Not World Bank loan terms; capital formation is real gap

The Guardian
Published at 11:15 AM Apr 22 2024

IT may not really be at issue that international financial organizations need to provide long-term loans without interest so that African countries can fully implement development projects, as a top government official was saying late last week. The problem is that looking at what transpired in the Washington DC meeting where this affirmation was being made, it would appear that this demand has already been met. World Bank lending has various condition and a range of loans, from the International Development Association, are long term.

A World Bank write up says IDA lends money on concessional terms on the basis of zero or very low interest charge, as a top Treasury official was asking at the weekend meeting. What the official appeared to be saying was that all World Bank lending needs to be tailored on IDA, whereas IDA is an exception to the role and can’t become the rule as such. Its loan repayments are stretched over 30 to 40 years, with more than half of IDA countries receiving all, or half, of their IDA resources on grant terms, which carry no repayments at all. It is adequate.

What the Treasury executive said was that short-term loans are hurting African countries, and thus there is greater need for long-term loans, 50 to 70 years and without interest. The direct request was that then the World Bank reviews it near term programmes to prioritize Africa, for additional financial resources. The tone that one gets from this appeal is that Africa basically relies on loans of the key multilateral agencies as they can’t obtain commercial loans. At any rate if they obtained them as they often do, it soon signals a balance of payments crisis.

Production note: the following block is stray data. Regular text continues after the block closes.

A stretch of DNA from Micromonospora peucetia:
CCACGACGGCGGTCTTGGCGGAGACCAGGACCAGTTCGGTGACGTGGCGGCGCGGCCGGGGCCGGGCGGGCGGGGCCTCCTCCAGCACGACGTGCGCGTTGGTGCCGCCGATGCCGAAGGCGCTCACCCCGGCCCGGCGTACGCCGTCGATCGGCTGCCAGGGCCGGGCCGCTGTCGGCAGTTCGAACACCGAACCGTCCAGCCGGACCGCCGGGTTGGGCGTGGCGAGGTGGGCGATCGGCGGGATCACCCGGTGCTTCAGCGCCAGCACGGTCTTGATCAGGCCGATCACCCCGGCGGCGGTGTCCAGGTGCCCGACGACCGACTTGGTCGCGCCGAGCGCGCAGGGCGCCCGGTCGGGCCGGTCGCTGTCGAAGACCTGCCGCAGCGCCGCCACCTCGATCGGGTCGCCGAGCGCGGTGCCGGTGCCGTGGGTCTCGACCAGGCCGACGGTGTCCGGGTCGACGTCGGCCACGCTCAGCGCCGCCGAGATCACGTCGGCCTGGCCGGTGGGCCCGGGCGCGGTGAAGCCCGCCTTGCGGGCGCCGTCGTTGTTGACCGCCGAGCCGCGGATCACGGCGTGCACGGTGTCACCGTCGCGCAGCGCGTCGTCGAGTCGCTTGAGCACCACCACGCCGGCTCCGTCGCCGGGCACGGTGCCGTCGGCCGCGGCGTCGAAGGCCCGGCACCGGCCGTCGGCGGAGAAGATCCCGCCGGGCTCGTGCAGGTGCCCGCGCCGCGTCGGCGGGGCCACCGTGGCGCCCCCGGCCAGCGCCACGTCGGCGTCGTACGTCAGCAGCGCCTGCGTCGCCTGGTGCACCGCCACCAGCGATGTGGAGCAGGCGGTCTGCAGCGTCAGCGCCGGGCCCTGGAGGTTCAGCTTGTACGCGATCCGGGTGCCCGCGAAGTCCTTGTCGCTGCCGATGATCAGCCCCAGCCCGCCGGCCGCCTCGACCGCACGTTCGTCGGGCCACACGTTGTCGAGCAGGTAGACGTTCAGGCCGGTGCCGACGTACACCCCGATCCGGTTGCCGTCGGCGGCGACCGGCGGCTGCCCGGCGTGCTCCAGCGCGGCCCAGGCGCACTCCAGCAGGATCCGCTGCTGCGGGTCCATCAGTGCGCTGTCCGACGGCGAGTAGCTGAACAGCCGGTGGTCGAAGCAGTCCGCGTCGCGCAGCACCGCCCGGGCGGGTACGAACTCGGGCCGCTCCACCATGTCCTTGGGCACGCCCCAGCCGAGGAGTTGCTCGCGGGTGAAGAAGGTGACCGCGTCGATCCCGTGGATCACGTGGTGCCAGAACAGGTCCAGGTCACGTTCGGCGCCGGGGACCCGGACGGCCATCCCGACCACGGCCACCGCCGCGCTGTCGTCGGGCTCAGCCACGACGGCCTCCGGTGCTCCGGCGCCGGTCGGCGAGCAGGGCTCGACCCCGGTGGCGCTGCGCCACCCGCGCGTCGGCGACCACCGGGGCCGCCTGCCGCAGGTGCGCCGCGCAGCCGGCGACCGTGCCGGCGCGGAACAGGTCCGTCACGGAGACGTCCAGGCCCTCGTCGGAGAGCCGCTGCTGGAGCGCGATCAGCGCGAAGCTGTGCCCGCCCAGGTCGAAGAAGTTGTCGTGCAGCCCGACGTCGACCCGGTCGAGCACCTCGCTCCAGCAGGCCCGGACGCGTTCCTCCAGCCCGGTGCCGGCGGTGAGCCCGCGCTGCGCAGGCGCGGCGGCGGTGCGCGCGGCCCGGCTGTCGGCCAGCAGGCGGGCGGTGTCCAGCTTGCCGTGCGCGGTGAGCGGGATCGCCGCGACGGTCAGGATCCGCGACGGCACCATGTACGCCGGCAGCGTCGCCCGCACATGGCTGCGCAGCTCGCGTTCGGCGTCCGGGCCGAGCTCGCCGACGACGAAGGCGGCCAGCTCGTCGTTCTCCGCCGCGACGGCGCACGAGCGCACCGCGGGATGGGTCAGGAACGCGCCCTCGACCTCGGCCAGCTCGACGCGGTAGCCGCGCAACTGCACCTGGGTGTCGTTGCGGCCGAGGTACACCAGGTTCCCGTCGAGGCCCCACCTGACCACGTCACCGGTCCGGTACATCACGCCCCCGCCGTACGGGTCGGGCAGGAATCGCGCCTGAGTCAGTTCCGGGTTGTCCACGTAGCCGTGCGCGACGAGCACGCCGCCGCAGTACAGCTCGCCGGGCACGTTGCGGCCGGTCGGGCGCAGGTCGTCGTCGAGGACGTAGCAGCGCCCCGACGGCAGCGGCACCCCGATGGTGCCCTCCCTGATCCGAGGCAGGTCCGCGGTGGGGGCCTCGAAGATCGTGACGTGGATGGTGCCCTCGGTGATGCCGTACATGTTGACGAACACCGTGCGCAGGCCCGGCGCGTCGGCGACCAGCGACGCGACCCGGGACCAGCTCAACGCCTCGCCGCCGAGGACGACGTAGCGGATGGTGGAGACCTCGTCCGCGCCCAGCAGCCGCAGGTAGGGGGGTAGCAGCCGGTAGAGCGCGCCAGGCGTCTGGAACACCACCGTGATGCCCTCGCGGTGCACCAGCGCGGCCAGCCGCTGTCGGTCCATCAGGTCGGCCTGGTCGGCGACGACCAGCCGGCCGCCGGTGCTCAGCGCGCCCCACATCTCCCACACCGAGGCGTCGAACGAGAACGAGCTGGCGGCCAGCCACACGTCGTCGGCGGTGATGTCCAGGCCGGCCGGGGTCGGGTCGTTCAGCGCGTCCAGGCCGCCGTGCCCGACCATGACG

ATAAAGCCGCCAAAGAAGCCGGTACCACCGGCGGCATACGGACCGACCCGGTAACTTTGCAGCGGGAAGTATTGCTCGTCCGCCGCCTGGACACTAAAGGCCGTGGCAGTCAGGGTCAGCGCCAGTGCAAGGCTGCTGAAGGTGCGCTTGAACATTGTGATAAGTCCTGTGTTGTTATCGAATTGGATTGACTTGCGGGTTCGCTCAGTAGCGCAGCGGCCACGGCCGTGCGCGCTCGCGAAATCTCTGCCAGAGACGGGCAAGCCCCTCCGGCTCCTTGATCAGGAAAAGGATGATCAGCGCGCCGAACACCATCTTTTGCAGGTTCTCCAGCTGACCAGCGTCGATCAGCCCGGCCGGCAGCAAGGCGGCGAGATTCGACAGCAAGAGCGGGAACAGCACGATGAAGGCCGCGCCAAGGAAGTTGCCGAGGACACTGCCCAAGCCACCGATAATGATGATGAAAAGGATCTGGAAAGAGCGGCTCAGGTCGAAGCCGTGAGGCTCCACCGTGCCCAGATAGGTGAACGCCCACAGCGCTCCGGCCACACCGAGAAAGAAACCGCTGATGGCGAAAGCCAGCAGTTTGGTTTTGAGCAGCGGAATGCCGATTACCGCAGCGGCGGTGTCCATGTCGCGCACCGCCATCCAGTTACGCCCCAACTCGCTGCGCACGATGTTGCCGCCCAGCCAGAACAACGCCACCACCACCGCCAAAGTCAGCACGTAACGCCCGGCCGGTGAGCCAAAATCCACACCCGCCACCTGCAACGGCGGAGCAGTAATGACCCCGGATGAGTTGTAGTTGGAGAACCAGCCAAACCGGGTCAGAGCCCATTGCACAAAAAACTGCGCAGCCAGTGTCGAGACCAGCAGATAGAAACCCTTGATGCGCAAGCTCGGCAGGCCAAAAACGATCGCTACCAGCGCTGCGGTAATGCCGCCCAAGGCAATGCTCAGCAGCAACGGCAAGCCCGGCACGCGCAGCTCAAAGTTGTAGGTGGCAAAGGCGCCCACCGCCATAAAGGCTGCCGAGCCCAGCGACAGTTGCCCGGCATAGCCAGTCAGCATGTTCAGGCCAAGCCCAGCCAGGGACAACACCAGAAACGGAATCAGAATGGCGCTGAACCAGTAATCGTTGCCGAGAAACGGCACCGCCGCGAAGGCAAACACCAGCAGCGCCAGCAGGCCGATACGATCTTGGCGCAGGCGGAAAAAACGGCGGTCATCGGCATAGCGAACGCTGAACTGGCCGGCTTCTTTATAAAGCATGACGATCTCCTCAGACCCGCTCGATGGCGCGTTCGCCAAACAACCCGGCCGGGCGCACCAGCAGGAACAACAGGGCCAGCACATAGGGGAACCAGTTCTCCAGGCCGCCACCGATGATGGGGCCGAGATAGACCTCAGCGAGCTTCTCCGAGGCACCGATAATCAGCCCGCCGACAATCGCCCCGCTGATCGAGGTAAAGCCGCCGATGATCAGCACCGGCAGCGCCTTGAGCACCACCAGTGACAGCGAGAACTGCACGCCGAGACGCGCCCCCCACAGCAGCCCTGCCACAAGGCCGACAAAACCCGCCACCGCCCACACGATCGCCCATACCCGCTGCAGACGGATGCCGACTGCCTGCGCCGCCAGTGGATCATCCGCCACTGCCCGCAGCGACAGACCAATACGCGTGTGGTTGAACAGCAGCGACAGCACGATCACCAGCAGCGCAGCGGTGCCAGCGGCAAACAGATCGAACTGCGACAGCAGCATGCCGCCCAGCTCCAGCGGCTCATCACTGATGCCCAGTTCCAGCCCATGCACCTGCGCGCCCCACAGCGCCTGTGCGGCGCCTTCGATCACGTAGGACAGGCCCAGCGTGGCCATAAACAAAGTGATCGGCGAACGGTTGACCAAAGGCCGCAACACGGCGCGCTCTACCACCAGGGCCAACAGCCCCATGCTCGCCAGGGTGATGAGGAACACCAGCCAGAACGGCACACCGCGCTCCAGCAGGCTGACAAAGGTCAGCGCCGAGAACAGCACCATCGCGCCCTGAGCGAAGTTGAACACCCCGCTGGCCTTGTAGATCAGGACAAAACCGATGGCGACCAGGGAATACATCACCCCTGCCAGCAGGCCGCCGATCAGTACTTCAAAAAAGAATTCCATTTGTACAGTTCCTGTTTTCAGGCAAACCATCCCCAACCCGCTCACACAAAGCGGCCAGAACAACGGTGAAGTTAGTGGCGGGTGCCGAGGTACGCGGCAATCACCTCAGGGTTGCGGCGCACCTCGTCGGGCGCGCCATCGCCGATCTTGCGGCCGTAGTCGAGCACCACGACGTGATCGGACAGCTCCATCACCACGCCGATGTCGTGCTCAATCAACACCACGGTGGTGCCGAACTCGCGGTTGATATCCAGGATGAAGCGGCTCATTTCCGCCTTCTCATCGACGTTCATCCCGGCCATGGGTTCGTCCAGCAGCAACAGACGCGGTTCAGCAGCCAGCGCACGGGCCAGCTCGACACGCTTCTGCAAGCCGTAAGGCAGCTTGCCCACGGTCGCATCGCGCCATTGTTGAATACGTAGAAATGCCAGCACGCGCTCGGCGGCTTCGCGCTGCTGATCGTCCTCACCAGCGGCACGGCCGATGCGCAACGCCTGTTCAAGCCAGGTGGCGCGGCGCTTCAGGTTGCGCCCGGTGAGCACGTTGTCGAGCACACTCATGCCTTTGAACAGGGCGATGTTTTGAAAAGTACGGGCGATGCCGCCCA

There were 22 countries of Sub-Saharan Africa grouped as a specific zone or ‘constituency,’ chiefly Anglophone countries in the eastern part of the continent excluding South Africa. It was unlikely that any participant would have spelled out why Africa needs to create conditions for vast capital formation, as this idea is relatively unknown in the Bretton Woods institution, their preference being private sector involvement or surreptitiously, private sector led growth. There is no discussion on competition, efficiency, conditions for large savings or transfer of capital from the West to Africa. At best we hear of Diaspora remittances, etc.

There is renewed interest in multilateral lending as the BRICS option, which was unreliable from the start, has now thinned out, as Russia has never been a big lender to Africa. China was big lender but its investments are in perilous circumstances similar to own investments at home, where slowing global growth as well as strategic disputes among major powers slow investment levels to a shadow of its earlier image. In that case China privileges direct investments by private companies or on a private sector basis even for state corporate entities.

Part of the role that China played in the past two decades has been taken up by emerging upper middle income economies like Turkey and a number of others, as our two key projects for the standard gauge railway and major hydropower project, Our cooperation with Turkiye and Egypt was pivotal, and the reason was that there was a massive cut in unnecessary recurrent expenditure for the government to put up large sums on the table for the projects. What is needed is opening up the various sectors, as well as housing and land ownership, so that capital can flow in and remove the need for massive loans, not huge cheap loans.